Absolute depth using low-cost light field cameras
2018-11-26T16:27:29Z (GMT) by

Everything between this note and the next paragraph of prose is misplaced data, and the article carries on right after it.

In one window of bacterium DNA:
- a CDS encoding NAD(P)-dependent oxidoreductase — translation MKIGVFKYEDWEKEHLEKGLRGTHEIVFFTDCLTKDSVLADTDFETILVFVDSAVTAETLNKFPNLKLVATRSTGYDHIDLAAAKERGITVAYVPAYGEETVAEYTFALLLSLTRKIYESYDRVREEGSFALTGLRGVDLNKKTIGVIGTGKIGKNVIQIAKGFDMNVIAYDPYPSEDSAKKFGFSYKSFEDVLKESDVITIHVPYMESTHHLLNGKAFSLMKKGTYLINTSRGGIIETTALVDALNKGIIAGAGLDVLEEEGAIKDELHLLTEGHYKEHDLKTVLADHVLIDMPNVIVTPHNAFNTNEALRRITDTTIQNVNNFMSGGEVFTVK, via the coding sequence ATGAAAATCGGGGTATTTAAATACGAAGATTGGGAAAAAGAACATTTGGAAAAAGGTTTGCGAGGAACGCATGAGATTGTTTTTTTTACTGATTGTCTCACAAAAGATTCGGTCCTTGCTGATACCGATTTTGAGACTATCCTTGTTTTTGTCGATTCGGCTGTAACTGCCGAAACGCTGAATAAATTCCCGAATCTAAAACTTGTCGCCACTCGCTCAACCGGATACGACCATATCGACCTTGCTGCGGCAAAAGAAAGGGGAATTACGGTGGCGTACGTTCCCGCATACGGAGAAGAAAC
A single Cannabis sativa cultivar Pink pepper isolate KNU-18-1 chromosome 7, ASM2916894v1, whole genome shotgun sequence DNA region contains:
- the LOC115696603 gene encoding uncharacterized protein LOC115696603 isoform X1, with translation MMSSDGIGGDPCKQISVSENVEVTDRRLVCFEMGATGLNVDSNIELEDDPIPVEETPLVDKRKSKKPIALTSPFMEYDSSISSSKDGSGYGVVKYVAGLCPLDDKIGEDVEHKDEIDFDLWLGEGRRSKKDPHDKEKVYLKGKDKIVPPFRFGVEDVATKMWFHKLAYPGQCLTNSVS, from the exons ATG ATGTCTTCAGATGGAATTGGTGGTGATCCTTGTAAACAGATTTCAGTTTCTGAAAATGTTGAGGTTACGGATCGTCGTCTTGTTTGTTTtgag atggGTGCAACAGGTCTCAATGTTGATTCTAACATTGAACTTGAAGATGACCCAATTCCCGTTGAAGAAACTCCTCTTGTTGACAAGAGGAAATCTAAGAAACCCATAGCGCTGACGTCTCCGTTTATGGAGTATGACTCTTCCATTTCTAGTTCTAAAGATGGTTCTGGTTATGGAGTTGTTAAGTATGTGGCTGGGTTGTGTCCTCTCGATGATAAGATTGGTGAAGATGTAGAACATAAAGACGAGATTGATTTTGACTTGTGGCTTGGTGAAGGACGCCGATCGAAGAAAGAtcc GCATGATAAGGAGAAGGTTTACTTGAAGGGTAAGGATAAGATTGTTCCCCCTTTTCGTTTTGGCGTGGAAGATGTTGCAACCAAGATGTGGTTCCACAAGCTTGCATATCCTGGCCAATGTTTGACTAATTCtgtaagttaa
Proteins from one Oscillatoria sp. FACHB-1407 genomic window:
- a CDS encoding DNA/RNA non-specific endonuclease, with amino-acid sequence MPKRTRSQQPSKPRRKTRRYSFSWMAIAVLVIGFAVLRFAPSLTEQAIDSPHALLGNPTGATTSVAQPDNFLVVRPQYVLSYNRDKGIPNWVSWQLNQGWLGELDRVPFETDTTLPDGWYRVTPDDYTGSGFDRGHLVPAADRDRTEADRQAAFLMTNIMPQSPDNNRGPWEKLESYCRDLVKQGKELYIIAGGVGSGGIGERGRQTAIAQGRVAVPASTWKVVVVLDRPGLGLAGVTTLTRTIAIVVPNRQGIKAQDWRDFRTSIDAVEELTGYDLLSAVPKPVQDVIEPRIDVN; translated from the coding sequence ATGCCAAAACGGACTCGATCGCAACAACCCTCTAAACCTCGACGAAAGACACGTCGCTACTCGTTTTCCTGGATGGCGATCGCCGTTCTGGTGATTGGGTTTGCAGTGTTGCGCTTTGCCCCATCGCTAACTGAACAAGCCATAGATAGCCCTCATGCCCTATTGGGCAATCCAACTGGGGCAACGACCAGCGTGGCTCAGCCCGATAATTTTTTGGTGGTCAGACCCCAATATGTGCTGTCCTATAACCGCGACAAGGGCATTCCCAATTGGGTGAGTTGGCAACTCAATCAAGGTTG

Digital cameras are increasingly used for measurement tasks within engineering scenarios, often being part of metrology platforms. Existing cameras are well equipped to provide 2D information about the fields of view (FOV) they observe, the objects within the FOV, and the accompanying environments. But for some applications these 2D results are not sufficient, specifically applications that require Z dimensional data (depth data) along with the X and Y dimensional data. New designs of camera systems have previously been developed by integrating multiple cameras to provide 3D data, ranging from 2 camera photogrammetry to multiple camera stereo systems. Many earlier attempts to record 3D data on 2D sensors have been completed, and likewise many research groups around the world are currently working on camera technology but from different perspectives; computer vision, algorithm development, metrology, etc. Plenoptic or Lightfield camera technology was defined as a technique over 100 years ago but has remained dormant as a potential metrology instrument. Lightfield cameras utilize an additional Micro Lens Array (MLA) in front of the imaging sensor, to create multiple viewpoints of the same scene and allow encoding of depth information. A small number of companies have explored the potential of lightfield cameras, but in the majority, these have been aimed at domestic consumer photography, only ever recording scenes as relative scale greyscale images. This research considers the potential for lightfield cameras to be used for world scene metrology applications, specifically to record absolute coordinate data. Specific interest has been paid to a range of low cost lightfield cameras to; understand the functional/behavioural characteristics of the optics, identify potential need for optical and/or algorithm development, define sensitivity, repeatability and accuracy characteristics and limiting thresholds of use, and allow quantified 3D absolute scale coordinate data to be extracted from the images. The novel output of this work is; an analysis of lightfield camera system sensitivity leading to the definition of Active Zones (linear data generation good data) and In-active Zones (non-linear data generation poor data), development of bespoke calibration algorithms that remove radial/tangential distortion from the data captured using any MLA based camera, and, a light field camera independent algorithm that allows the delivery of 3D coordinate data in absolute units within a well-defined measurable range from a given camera.